One of the first freedoms found in the First Amendment is “freedom of the press.” The design of this amendment was not so the press could report anything it wanted or leave some things unreported. The goal was so the press would report accurately no matter what political party was in power with no restrictions by the government
The press was to be an equal opportunity truth-teller. This is no longer the case, and it’s the main reason why our country is so divided. The media — the press — cater to one side, and it does it in a less than rigorous way. Consider the following from Joel B. Pollak:
The media seem not to have watched the impeachment hearings: they stopped paying attention the moment the witnesses’ prepared statements were leaked and the Democrats’ talking points were posted. Nor did many journalists bother to read the transcripts of the witnesses’ depositions in the earlier, closed-door hearings.
Partly that was because Rep. Adam Schiff (D-CA) rushed the public hearings before some of the most important transcripts were ready. Partly that was because the sheer length of the transcripts — hundreds of pages each — was daunting for journalists working on deadline.
But partly it was because some journalists are simply lazy, and others share the Democrats’ goal of bringing down President Donald Trump by any means necessary.
I believe the major problem is that many people do not read what we read. They are oblivious to alternative news sources. They get their information second-hand. That’s why Schiff and Co. used so much hearsay evidence since they knew the media would spoon feed it to the masses and the masses would consume it believing it was fresh from the farm.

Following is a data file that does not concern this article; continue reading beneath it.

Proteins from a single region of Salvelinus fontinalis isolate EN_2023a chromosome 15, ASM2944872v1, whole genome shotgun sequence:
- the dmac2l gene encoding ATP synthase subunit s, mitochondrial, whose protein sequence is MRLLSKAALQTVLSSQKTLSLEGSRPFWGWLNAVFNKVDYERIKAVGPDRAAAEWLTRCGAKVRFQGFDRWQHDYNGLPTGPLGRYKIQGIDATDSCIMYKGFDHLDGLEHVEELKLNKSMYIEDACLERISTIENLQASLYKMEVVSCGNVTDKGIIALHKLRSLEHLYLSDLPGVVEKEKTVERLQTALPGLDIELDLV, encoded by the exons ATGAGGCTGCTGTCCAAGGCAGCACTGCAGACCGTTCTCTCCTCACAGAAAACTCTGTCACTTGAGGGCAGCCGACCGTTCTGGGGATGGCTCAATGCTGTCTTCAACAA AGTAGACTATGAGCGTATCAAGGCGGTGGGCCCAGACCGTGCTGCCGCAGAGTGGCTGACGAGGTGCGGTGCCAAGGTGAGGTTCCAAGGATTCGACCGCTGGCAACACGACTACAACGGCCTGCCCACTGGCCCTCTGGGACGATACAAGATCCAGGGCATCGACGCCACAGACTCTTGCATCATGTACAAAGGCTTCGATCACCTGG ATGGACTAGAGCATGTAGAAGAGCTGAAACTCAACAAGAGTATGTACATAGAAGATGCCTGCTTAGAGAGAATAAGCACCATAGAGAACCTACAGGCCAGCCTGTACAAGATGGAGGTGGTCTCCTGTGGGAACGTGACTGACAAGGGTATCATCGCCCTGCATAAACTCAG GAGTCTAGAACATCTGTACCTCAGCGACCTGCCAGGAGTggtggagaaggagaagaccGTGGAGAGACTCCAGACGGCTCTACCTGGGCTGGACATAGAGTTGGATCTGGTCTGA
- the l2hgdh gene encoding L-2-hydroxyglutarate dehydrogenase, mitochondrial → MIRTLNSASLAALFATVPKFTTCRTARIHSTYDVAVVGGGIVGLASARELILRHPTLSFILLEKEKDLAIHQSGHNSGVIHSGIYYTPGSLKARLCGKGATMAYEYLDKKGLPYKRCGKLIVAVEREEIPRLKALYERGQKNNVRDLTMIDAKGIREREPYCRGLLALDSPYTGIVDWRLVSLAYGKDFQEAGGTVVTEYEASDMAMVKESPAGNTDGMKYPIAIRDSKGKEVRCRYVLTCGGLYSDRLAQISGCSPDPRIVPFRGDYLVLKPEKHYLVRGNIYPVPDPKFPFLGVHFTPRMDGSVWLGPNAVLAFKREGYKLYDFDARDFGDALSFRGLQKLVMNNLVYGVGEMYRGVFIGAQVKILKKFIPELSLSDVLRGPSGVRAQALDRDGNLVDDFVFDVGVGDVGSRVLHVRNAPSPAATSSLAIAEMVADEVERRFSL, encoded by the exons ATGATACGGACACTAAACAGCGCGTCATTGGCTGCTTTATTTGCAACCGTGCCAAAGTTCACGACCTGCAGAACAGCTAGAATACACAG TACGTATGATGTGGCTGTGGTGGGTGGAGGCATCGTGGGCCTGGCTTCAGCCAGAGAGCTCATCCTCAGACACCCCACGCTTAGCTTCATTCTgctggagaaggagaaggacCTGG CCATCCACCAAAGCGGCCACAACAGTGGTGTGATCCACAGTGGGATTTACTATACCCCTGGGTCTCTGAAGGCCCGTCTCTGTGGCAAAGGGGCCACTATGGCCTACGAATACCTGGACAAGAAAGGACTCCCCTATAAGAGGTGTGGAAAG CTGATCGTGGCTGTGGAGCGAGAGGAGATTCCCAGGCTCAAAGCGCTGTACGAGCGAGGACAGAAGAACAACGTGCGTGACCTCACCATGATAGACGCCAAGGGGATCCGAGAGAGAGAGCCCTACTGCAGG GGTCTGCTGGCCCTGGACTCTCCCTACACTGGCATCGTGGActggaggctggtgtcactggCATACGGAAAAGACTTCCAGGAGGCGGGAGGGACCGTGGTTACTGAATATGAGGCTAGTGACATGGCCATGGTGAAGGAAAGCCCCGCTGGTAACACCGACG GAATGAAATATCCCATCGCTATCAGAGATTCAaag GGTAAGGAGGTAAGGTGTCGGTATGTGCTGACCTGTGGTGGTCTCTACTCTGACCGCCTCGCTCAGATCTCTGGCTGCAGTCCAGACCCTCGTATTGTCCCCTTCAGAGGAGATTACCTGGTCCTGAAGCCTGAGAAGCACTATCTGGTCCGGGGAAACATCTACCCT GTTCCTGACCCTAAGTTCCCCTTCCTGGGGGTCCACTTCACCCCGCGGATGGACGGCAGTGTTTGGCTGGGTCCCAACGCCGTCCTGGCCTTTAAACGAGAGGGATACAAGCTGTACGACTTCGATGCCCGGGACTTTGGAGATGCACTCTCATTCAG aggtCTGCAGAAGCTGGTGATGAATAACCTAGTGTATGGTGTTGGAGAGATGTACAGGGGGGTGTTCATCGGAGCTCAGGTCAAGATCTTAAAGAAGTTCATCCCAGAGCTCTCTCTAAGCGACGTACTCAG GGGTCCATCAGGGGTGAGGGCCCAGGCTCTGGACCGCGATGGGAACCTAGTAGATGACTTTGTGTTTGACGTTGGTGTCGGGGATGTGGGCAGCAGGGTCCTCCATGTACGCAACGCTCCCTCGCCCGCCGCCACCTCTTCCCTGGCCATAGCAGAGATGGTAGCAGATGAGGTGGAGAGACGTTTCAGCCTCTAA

Where would we be today without alternative news sources? The thing of it is, there are many people who are opposed to the existing political structure who do nothing to change it. They’ve given up. They won’t act unless they can find a perfect candidate. There is no perfect candidate. Keep in mind that in terms of politics, there are thousands of political positions in the running every two years. It’s not just the presidency. There are 534 members of Congress in addition to every state legislature and county government. This doesn’t count the judiciary that has a near-monopoly on telling us how to think, believe, and act.
Much of what we’re facing today is a result of educational rot (get your children out of government schools), sloppy thinking (teach your children how to think), malformed information fed to us by a corrupt media (read alternative news sources), and churches that teach a very narrow biblical worldview and a pessimistic eschatology.
As a result, millions of people believe the government is their savior. Why do people from socialist countries come to the United States and vote for socialism here? Because they believe socialism is done better here. They don’t realize that if the political scales are tipped, they will be right back where they started. Many of these immigrants aren’t after freedom; they are after a better quality of free stuff. Of course, this isn’t all immigrants, but it’s enough of them that a grand political shift is taking place.
Some people were able to peer into the future by having an uncanny ability to put all the pieces of the present together. Alvin Toffler (1928-2016) was probably America’s most noted futurist. His books Future Shock (1970) and The Third Wave (1980) set the standard for predicting social, political, information, and technological trends. Future Shock sold more than seven million copies around the world. This is an astounding number for a non-fiction book “considering that it doesn’t deal with Hollywood or sex.”1. The Third Wave was another international bestseller.